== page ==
(CNN) -- The FBI has arrested three East Haven, Connecticut, police patrol officers and one sergeant for their alleged role in the mistreatment of Latinos -- the first arrests to stem from a federal investigation into racial profiling in that town.
The men allegedly threatened and assaulted detainees, made false arrests -- including one against a local clergy member -- and later conspired to cover up evidence of their conduct by falsifying reports and blocking an investigation, prosecutors said Tuesday during a news conference in Bridgeport.
Sgt. John Miller and officers David Cari, Dennis Spaulding and Jason Zullo were arrested early Tuesday for allegedly conspiring to "injure, oppress, threaten, and intimidate various members of the East Haven community," profiling residents during traffic stops, performing illegal searches and harassing Latino business owners and their advocates, according to the indictment.
"They behaved like bullies with badges," said Janice Fedarcyk, assistant FBI director in New York.
On one occasion on January 21, 2009, Spaulding and Zullo allegedly assaulted two individuals they had arrested under false pretenses, slamming their heads against the station's cell block walls, the indictment said.
The indictment cited a similar incident in which Miller allegedly struck a detainee who was handcuffed after being propped up by two other patrol officers.
The men also dismissed a police commission inquiry into their alleged misconduct, it said, calling on the support of local union leaders to block and intimidate municipal investigators.
The defendants could not be immediately reached for comment, and the East Haven Police Department referred press inquiries to the mayor's office.
"It's unfortunate that it had to come to arrests," said Mayor Joseph Maturo Jr., who said his office "stands behind the East Haven Police Department."
"They're innocent until proven guilty," he said.
Maturo, in an interview with CNN affiliate WPIX, indicated that he saw no problem with not having any Latinos on the East Haven police force. When asked what he would do for the Latino community on Tuesday, Maturo said, "I might have tacos when I go home, I'm not quite sure yet."
The arrests come just weeks after a scathing Department of Justice report, derived from an investigation that began in September 2009, accusing the town's police of engaging in "discriminatory policing against Latinos."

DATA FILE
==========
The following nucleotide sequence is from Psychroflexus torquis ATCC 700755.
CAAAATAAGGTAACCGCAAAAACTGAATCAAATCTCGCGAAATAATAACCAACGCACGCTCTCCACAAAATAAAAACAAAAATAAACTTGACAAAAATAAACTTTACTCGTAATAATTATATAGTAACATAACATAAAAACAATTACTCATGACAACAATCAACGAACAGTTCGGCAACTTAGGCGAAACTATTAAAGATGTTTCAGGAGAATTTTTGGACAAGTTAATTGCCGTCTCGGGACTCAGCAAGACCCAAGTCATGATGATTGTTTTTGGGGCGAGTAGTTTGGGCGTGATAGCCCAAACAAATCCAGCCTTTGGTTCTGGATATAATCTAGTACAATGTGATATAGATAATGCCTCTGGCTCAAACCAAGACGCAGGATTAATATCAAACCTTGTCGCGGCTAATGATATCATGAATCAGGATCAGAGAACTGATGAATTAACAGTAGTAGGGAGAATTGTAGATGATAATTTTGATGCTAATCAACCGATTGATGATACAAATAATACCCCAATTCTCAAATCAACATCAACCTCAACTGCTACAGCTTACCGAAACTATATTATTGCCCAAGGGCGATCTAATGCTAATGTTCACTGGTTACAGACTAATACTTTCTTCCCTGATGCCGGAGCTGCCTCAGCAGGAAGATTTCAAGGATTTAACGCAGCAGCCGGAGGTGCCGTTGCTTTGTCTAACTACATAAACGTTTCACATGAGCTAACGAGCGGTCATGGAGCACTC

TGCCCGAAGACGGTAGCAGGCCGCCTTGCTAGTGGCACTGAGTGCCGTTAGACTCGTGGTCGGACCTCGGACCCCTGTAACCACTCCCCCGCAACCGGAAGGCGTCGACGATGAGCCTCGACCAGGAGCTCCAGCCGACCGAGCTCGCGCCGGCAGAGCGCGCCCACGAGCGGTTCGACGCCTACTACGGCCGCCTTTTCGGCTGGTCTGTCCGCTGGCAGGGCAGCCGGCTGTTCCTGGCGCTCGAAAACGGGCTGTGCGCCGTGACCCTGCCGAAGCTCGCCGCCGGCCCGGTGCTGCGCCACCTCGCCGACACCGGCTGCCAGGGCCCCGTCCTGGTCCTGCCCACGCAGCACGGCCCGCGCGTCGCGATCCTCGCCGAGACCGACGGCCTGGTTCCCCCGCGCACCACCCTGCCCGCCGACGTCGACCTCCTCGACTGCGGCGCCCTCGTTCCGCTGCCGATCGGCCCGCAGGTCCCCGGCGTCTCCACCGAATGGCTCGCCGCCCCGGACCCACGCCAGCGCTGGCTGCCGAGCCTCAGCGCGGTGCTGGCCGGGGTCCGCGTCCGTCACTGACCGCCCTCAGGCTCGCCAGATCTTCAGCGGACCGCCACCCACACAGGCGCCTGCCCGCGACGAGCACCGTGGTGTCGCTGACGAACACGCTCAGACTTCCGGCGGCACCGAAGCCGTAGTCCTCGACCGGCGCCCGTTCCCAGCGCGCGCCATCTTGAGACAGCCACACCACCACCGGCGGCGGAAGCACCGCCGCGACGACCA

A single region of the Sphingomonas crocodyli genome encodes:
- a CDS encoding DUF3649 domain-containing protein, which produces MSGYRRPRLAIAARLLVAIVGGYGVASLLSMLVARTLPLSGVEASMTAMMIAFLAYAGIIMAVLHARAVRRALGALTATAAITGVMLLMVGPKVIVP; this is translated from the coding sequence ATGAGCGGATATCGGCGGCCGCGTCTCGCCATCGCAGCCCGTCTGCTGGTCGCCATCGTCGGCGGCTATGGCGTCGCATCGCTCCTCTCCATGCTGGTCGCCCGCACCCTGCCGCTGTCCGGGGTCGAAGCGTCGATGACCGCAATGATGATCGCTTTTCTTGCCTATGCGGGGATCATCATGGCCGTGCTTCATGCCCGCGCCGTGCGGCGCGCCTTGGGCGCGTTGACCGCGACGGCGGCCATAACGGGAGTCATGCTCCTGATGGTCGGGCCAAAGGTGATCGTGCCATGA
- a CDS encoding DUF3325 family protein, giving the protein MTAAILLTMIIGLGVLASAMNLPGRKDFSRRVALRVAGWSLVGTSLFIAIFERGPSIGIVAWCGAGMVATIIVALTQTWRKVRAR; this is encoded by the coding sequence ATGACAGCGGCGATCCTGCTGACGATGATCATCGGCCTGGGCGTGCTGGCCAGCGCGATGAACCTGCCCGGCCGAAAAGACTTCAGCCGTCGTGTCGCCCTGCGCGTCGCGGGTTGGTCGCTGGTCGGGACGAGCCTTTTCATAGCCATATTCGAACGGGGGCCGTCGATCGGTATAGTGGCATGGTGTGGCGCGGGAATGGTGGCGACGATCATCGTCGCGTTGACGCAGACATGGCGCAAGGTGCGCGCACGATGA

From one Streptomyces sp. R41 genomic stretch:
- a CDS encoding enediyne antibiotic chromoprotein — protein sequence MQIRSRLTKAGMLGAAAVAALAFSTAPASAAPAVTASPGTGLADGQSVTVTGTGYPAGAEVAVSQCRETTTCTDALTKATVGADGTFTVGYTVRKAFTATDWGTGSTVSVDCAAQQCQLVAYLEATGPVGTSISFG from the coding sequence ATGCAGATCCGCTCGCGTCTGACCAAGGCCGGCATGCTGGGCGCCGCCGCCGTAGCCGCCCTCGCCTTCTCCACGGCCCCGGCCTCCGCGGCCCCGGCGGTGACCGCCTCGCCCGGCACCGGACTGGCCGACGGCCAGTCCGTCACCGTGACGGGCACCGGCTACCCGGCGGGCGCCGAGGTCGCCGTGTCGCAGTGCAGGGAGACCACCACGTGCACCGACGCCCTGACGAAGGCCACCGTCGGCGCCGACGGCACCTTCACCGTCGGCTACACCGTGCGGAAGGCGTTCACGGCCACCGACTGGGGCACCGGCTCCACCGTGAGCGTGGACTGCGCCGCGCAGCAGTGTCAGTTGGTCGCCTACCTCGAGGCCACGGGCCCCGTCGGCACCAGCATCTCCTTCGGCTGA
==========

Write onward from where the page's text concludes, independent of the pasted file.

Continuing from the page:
In a letter to Maturo, Assistant U.S. Attorney General Thomas J. Perez said the practice was "deeply rooted in the department's culture," citing statistical analysis that showed Latinos had been "intentionally targeted" for traffic stops.
The letter provided an example of a particular officer's stops, 40.5% of which were of Latino drivers.
Overall, the investigation found that 19.9% of traffic stops made by East Haven police were against Latino drivers, concluding it "shows pervasive discrimination against Latinos on every level of EHPD traffic enforcement activity."
The report also accused some officers of conducting unauthorized immigration investigations.
It mentioned "numerous incident reports" in which officers contacted Immigration and Customs Enforcement to check on the status or seek an immigration detention of a Latino.
Investigators said the tactic was "used to harass and intimidate Latinos rather than pursue legitimate law enforcement objectives."
But Maturo said he doesn't believe allegations of such systemic discrimination in East Haven are accurate.
"We have an open community here," he said.
Maturo elaborated in a news release: "The Town of East Haven is prepared to do all that is necessary to address the consequences of this morning's grand jury indictment. While the Town has several factors to consider, the most important priority is ensuring the continued protection of our Town's residents. To that end, I met with several shifts of officers at our Police Department this morning to ensure that police service to our Town would not be interrupted today and moving forward."
According to 2010 census data, East Haven has a population of some 29,000 people, with about 10.3% identifying as Hispanic or Latino. The vast majority of residents, 88.5%, are white, while close to 3% identify as black or African-American.
Still, Maturo said, there have been changes in the wake of the December report.
An independent commission of community members, external consultants and former law enforcement officials has been formed to head off future allegations by revising police policies.
The mayor cited a series of reforms, including revisions to complaint review policies and training, and pointed to a revised East Haven police handbook, the first update since 1972.
"It was an outdated book," Maturo said.